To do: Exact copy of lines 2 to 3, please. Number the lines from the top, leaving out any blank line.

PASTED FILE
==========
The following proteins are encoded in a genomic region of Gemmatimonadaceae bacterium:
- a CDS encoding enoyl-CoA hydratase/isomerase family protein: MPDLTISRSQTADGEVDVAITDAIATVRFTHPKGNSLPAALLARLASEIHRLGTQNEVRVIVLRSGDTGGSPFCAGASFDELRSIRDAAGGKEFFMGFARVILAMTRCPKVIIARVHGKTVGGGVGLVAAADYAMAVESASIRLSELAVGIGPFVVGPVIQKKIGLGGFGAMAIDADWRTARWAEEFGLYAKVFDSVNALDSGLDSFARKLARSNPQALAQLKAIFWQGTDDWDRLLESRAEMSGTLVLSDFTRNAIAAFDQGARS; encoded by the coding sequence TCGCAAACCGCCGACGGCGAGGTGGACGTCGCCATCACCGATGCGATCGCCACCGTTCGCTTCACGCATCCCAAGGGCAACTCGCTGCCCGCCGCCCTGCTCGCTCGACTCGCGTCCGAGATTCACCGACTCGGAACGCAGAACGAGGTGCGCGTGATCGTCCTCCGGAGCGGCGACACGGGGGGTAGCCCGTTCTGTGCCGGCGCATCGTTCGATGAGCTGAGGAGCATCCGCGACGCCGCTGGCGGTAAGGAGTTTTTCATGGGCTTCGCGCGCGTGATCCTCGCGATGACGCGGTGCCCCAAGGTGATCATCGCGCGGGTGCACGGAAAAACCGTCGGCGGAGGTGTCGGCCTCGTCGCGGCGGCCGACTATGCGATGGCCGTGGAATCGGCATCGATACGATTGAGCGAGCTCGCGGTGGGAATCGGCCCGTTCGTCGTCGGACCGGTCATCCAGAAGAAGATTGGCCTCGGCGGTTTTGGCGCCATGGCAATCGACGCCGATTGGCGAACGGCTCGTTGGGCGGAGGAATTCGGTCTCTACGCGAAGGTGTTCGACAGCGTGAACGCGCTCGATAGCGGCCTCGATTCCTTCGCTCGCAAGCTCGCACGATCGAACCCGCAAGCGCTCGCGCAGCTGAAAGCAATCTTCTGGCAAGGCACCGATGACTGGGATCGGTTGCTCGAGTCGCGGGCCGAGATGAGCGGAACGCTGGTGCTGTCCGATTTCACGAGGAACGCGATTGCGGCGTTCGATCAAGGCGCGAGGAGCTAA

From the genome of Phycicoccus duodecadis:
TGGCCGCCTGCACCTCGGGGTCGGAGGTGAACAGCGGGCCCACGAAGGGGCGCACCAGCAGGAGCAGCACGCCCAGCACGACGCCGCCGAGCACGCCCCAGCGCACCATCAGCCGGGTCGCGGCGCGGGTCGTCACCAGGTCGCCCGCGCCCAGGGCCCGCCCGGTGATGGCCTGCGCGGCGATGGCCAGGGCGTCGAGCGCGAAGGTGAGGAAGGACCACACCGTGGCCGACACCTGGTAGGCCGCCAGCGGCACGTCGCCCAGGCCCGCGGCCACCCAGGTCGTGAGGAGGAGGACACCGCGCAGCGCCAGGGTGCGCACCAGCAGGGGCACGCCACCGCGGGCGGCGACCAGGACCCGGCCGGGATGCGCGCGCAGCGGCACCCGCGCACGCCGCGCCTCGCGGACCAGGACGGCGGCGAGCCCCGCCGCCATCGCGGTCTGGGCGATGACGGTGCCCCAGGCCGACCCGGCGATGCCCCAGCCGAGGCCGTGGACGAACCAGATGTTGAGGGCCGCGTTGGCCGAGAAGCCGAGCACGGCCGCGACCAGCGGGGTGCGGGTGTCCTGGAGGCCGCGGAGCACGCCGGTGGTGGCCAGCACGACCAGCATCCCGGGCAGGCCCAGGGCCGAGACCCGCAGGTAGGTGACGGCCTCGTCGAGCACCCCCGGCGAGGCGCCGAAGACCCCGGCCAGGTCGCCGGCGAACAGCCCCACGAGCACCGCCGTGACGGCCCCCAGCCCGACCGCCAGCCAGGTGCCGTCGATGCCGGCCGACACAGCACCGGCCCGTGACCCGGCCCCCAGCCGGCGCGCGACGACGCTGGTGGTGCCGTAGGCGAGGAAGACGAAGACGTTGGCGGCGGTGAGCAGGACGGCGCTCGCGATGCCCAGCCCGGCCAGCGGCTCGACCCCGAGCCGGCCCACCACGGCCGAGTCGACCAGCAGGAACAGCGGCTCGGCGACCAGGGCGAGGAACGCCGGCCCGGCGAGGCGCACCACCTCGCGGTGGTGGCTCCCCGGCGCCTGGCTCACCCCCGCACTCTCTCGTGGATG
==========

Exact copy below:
- a CDS encoding enoyl-CoA hydratase/isomerase family protein: MPDLTISRSQTADGEVDVAITDAIATVRFTHPKGNSLPAALLARLASEIHRLGTQNEVRVIVLRSGDTGGSPFCAGASFDELRSIRDAAGGKEFFMGFARVILAMTRCPKVIIARVHGKTVGGGVGLVAAADYAMAVESASIRLSELAVGIGPFVVGPVIQKKIGLGGFGAMAIDADWRTARWAEEFGLYAKVFDSVNALDSGLDSFARKLARSNPQALAQLKAIFWQGTDDWDRLLESRAEMSGTLVLSDFTRNAIAAFDQGARS; encoded by the coding sequence TCGCAAACCGCCGACGGCGAGGTGGACGTCGCCATCACCGATGCGATCGCCACCGTTCGCTTCACGCATCCCAAGGGCAACTCGCTGCCCGCCGCCCTGCTCGCTCGACTCGCGTCCGAGATTCACCGACTCGGAACGCAGAACGAGGTGCGCGTGATCGTCCTCCGGAGCGGCGACACGGGGGGTAGCCCGTTCTGTGCCGGCGCATCGTTCGATGAGCTGAGGAGCATCCGCGACGCCGCTGGCGGTAAGGAGTTTTTCATGGGCTTCGCGCGCGTGATCCTCGCGATGACGCGGTGCCCCAAGGTGATCATCGCGCGGGTGCACGGAAAAACCGTCGGCGGAGGTGTCGGCCTCGTCGCGGCGGCCGACTATGCGATGGCCGTGGAATCGGCATCGATACGATTGAGCGAGCTCGCGGTGGGAATCGGCCCGTTCGTCGTCGGACCGGTCATCCAGAAGAAGATTGGCCTCGGCGGTTTTGGCGCCATGGCAATCGACGCCGATTGGCGAACGGCTCGTTGGGCGGAGGAATTCGGTCTCTACGCGAAGGTGTTCGACAGCGTGAACGCGCTCGATAGCGGCCTCGATTCCTTCGCTCGCAAGCTCGCACGATCGAACCCGCAAGCGCTCGCGCAGCTGAAAGCAATCTTCTGGCAAGGCACCGATGACTGGGATCGGTTGCTCGAGTCGCGGGCCGAGATGAGCGGAACGCTGGTGCTGTCCGATTTCACGAGGAACGCGATTGCGGCGTTCGATCAAGGCGCGAGGAGCTAA

From the genome of Phycicoccus duodecadis: